For Release — February 10, 2009
Three business groups say Empire Zone changes will damage economy
ALBANY— Governor David Paterson's budget proposal to place new criteria on existing Empire Zone companies will do immediate damage to the state's economy and damage long-term economic development efforts. The Business Council of New York State, The New York State Economic Development Council and The Independent Power Producers of New York all oppose the changes.
The Empire Zone program has been the basis for some of the largest capital investments in New York State in recent years. In many cases, its tax credits were necessary to offset uncompetitive high costs, particularly property tax costs in New York.
“Imposing new requirements on companies already participating in the Empire Zone program will damage ongoing and future economic development efforts in New York,” said Kenneth Adams, president and CEO of The Business Council of New York State. “You're telling a company that is honoring its deal that now the state is going to change the rules to throw them out of the program. It is a terrible message. It says that New York is the state that cannot be trusted to keep its word in an economic development deal.”
“Economic development is a competitive marketplace, and the loss of legitimacy in New York's commitments will be used against us by other states and countries with which we compete for projects,” said Brian McMahon, president of The New York State Economic Development Council. “These actions would have a devastating effect on economic development in Upstate, where the Empire Zone program has been the primary incentive used to encourage numerous major expansion and attraction projects.”
“Due, in part, to the benefits provided under the Empire Zone program, independent power producers have invested more than $10 billion to purchase, construct, and operate their facilities here in New York State,” said Gavin Donohue, President of Independent Power Producers of New York. “Additionally, they pay annual taxes of nearly $300 million and employ more than 10,000 individuals across the state. The governor has called for additional investments to build and improve upon the statewide energy system. Unfortunately, his proposal to renege on commitments to provide Empire Zone benefits for 2008 to already eligible companies and exclude electric generating facilities from the program going forward sends a chilling message that New York will not have the policies in place to encourage such investment.”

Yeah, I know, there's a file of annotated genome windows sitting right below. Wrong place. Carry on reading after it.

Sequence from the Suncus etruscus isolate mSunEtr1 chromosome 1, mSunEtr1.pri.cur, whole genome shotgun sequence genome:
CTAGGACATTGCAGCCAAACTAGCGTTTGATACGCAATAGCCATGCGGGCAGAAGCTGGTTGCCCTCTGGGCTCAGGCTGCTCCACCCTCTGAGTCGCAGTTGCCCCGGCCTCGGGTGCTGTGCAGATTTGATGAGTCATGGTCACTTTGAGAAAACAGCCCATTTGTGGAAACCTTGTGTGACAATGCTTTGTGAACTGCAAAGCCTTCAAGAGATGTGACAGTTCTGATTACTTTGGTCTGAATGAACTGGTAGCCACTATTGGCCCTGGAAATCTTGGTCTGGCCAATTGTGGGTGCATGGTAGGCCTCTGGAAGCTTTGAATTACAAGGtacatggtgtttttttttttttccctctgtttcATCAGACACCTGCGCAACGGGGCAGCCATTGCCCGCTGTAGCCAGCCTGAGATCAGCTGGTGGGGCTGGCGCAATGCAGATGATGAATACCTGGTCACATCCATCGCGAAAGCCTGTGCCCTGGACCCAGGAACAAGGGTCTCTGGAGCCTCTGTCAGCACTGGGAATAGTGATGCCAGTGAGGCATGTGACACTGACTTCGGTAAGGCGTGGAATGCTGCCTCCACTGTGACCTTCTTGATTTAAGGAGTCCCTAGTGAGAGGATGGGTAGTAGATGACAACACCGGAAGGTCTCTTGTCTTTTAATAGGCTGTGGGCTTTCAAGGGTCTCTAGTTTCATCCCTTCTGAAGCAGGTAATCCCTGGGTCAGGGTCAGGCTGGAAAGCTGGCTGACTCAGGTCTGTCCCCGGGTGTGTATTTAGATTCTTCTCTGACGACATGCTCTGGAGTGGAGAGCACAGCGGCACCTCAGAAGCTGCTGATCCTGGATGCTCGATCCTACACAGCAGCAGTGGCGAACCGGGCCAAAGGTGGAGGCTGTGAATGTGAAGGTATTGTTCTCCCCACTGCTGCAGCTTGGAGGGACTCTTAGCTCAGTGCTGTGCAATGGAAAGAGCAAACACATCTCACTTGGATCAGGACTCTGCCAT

The Governor's Executive Budget proposal calls for retroactively applying new criteria for qualification to existing Empire Zone participants. A substantial number of the 9,800 business getting Empire Zone benefits could be removed from the program, including companies that have made major capital investments in New York These companies employ approximately 380,000 New Yorkers.
Under the proposal all businesses certified prior to April 1, 2005 will be required to show at least a 20 to 1 ratio of wages and benefits paid and capital investments at their Empire Zone sites versus Empire Zone tax credits. This one-time test will apply to all tax years for which the company has been certified since 2001. If a business exceeds this threshold, they will receive a benefit retention certificate. If not, they will be decertified, and will be ineligible for additional credits, and will be precluded from carrying forward any credits earned in prior tax years. Decertification will apply to tax years beginning on or after January 1, 2008.
Bill Stroh, Business Council of NYS - 518-465-7511
Brian McMahon, NYS Economic Development Council - (518)426-4058
Gavin Donohue, Independent Power Producers of NY - (518) 436-3749